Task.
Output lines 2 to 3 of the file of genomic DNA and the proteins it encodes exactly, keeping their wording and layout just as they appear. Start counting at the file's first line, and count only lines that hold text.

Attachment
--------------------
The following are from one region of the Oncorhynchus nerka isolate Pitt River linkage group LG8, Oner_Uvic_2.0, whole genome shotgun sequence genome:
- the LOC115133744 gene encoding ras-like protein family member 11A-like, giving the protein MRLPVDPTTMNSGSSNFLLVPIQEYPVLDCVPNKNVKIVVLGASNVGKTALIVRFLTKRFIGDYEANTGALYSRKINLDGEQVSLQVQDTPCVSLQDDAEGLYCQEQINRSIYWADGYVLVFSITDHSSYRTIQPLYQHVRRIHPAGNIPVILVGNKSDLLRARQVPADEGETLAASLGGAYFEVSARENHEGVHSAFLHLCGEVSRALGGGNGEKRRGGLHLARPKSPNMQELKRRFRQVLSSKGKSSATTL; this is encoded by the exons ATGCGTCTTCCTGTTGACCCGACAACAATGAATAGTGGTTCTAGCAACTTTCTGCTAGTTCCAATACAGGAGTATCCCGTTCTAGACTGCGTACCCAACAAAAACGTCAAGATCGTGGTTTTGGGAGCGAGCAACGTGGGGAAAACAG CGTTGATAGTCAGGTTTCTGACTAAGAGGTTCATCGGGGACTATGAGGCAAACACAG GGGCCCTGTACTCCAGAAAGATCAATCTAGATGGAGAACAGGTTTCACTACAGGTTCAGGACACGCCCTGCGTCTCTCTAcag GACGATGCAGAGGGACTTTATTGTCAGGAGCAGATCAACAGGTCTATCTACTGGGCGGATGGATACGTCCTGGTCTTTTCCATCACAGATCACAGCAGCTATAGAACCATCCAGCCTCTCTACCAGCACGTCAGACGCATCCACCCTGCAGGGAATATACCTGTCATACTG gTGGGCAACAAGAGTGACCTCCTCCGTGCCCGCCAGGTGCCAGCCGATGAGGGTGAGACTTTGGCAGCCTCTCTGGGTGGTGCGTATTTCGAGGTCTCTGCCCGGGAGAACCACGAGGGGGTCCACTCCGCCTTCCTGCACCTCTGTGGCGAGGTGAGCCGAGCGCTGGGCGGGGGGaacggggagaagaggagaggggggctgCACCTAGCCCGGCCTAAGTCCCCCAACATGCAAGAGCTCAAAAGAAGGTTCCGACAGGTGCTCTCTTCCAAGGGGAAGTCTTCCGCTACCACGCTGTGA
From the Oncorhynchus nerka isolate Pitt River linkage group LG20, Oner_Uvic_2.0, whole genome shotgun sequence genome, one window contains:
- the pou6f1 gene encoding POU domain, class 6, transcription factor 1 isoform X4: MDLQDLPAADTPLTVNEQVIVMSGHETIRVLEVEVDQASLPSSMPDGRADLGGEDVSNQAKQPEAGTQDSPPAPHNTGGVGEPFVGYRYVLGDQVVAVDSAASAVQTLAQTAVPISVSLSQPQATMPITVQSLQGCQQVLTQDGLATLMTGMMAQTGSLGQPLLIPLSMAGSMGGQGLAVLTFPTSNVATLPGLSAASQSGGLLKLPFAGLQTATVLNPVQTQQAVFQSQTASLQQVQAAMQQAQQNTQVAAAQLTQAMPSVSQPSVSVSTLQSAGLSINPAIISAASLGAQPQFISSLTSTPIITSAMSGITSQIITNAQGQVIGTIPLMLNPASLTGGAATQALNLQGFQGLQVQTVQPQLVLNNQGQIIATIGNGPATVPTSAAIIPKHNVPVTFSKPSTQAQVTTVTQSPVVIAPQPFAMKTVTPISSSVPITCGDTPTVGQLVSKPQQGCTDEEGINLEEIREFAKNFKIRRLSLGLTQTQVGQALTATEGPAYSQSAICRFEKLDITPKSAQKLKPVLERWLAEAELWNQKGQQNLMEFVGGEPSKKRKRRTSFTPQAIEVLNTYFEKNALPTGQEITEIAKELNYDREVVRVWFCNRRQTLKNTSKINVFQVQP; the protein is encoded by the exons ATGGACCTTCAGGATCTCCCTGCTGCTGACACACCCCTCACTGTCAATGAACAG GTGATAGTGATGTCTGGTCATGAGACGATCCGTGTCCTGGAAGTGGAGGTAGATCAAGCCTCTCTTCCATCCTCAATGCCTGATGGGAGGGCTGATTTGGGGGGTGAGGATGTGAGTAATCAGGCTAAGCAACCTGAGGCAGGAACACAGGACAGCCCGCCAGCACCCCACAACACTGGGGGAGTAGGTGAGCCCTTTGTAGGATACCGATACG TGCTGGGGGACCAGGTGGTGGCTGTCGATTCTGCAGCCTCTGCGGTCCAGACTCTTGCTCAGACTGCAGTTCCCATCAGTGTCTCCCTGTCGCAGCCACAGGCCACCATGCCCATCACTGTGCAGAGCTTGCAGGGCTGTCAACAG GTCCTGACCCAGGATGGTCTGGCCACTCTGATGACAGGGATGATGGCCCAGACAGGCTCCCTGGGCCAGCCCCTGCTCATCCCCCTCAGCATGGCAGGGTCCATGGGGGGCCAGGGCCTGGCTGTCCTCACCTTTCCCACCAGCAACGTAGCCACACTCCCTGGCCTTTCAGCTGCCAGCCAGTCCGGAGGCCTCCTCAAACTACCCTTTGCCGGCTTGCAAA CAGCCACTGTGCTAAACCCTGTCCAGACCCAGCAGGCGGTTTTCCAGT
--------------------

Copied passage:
- the LOC115133744 gene encoding ras-like protein family member 11A-like, giving the protein MRLPVDPTTMNSGSSNFLLVPIQEYPVLDCVPNKNVKIVVLGASNVGKTALIVRFLTKRFIGDYEANTGALYSRKINLDGEQVSLQVQDTPCVSLQDDAEGLYCQEQINRSIYWADGYVLVFSITDHSSYRTIQPLYQHVRRIHPAGNIPVILVGNKSDLLRARQVPADEGETLAASLGGAYFEVSARENHEGVHSAFLHLCGEVSRALGGGNGEKRRGGLHLARPKSPNMQELKRRFRQVLSSKGKSSATTL; this is encoded by the exons ATGCGTCTTCCTGTTGACCCGACAACAATGAATAGTGGTTCTAGCAACTTTCTGCTAGTTCCAATACAGGAGTATCCCGTTCTAGACTGCGTACCCAACAAAAACGTCAAGATCGTGGTTTTGGGAGCGAGCAACGTGGGGAAAACAG CGTTGATAGTCAGGTTTCTGACTAAGAGGTTCATCGGGGACTATGAGGCAAACACAG GGGCCCTGTACTCCAGAAAGATCAATCTAGATGGAGAACAGGTTTCACTACAGGTTCAGGACACGCCCTGCGTCTCTCTAcag GACGATGCAGAGGGACTTTATTGTCAGGAGCAGATCAACAGGTCTATCTACTGGGCGGATGGATACGTCCTGGTCTTTTCCATCACAGATCACAGCAGCTATAGAACCATCCAGCCTCTCTACCAGCACGTCAGACGCATCCACCCTGCAGGGAATATACCTGTCATACTG gTGGGCAACAAGAGTGACCTCCTCCGTGCCCGCCAGGTGCCAGCCGATGAGGGTGAGACTTTGGCAGCCTCTCTGGGTGGTGCGTATTTCGAGGTCTCTGCCCGGGAGAACCACGAGGGGGTCCACTCCGCCTTCCTGCACCTCTGTGGCGAGGTGAGCCGAGCGCTGGGCGGGGGGaacggggagaagaggagaggggggctgCACCTAGCCCGGCCTAAGTCCCCCAACATGCAAGAGCTCAAAAGAAGGTTCCGACAGGTGCTCTCTTCCAAGGGGAAGTCTTCCGCTACCACGCTGTGA
From the Oncorhynchus nerka isolate Pitt River linkage group LG20, Oner_Uvic_2.0, whole genome shotgun sequence genome, one window contains: